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Bowhunting Deer Controls Herds and Reduces Lyme Disease

Midwest Whitetails

A 13-year study proves bowhunting deer in urban areas reduces Lyme disease.

Mumford Cove and Groton Long Point are towns in Connecticut that are not well-known for anything particular. However, both towns have recently become popular among biologists and natural resource agencies due to their bowhunting deer programs.

Between 1995 and 2008, both towns allowed regulated bowhunting for deer inside urban boundaries. Simultaneously, the residents of both towns were surveyed regarding deer densities, tick encounters and Lyme disease cases. Deer were reduced from approximately 80 per square mile to 13 per mile. Tick abundance was reduced 76 percent while reported cases of Lyme disease were reduced by 80 percent.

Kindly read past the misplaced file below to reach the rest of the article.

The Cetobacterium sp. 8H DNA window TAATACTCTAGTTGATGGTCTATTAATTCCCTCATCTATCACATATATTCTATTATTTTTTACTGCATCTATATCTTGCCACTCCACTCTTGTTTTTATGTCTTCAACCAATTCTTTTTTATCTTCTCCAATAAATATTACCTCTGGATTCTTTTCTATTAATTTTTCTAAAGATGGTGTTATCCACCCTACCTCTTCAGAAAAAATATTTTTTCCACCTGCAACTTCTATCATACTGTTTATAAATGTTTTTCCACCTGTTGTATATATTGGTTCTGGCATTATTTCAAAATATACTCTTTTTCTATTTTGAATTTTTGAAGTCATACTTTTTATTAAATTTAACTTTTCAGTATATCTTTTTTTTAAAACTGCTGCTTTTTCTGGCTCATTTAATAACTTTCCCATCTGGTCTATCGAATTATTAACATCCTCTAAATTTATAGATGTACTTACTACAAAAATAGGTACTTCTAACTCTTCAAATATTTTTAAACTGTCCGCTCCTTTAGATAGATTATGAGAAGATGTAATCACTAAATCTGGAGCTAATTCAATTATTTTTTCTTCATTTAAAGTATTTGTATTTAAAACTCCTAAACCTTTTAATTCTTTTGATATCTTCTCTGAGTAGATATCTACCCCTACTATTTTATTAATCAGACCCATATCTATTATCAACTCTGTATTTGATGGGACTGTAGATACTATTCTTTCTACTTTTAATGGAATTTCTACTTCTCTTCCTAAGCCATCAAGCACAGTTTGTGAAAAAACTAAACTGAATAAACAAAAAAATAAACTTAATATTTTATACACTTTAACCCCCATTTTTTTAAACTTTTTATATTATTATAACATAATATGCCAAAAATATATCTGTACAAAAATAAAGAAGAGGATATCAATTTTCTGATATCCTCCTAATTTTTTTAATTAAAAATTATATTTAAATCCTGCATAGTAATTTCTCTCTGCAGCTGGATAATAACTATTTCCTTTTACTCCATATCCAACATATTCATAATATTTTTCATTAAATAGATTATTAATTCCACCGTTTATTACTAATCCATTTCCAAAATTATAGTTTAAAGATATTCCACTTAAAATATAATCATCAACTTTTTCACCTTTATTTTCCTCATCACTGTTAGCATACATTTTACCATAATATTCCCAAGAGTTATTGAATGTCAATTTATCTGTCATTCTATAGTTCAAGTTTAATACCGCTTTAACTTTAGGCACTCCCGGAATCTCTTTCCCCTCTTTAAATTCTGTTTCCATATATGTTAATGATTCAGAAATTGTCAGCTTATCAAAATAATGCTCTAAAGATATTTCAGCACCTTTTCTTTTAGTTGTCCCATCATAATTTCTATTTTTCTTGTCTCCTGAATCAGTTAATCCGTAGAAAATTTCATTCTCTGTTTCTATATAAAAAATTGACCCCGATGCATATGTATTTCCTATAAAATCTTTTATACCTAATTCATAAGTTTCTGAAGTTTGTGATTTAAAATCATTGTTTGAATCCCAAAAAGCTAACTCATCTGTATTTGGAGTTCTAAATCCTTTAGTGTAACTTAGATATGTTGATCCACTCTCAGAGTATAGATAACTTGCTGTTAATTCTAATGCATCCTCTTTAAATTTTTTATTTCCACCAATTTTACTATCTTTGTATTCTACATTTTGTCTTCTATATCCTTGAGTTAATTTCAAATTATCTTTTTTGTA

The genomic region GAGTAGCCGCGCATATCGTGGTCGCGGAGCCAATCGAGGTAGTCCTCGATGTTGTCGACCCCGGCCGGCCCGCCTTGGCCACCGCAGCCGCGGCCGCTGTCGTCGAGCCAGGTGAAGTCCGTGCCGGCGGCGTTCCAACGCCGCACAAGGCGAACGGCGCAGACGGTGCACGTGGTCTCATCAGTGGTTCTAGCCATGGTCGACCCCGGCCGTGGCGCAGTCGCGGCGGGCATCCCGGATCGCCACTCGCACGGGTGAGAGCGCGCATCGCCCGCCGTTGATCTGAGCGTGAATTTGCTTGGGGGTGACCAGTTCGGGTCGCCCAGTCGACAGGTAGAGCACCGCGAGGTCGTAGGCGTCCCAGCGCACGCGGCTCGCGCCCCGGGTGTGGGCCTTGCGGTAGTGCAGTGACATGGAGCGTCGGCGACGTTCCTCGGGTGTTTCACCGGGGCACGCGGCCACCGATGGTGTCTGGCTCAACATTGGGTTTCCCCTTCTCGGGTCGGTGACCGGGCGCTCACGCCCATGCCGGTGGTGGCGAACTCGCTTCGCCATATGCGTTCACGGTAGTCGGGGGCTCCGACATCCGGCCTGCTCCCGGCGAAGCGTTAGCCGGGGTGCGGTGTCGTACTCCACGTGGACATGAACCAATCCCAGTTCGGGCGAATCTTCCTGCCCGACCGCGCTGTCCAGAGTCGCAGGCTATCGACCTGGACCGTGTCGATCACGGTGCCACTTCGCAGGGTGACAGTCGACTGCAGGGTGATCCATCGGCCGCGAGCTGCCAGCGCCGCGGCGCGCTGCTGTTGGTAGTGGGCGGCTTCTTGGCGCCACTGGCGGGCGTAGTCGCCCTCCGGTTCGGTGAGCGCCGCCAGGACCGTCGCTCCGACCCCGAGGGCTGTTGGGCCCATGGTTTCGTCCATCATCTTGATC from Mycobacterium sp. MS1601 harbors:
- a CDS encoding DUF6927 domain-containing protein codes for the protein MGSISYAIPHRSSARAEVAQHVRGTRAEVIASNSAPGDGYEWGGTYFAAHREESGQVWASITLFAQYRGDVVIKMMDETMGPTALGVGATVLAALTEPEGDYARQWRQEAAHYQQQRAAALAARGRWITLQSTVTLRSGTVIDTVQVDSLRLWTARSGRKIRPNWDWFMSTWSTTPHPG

Jay McAninch, the CEO of Archery Trade Association said, “This is a shot in the arm for urban bowhunting. This is the proof we’ve long needed to make a strong case for science-based hunting and bowhunting programs to reduce Lyme disease.” McAninch went on to say, Reducing deer numbers is never easy for a community because it’s an emotional decision that requires leadership and perseverance.”

The research found that when deer numbers decline, adult ticks have fewer places to eat and so their numbers decline. Without a lot of deer available, tick populations can’t be sustained, according to the research conclusions.

Nymphal tick numbers on lawns and in wooded plots declined by the second and third year following initiation of the controlled hunts,” the researchers wrote.

The study noted that strong support from community leaders for long-term bowhunting deer programs aimed at reducing deer populations are necessary to have the desired impact on tick populations. Long seasons, unlimited tags and use of food attractants are all necessary elements of a successful strategy.




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Bowhunting Deer Controls Herds and Reduces Lyme Disease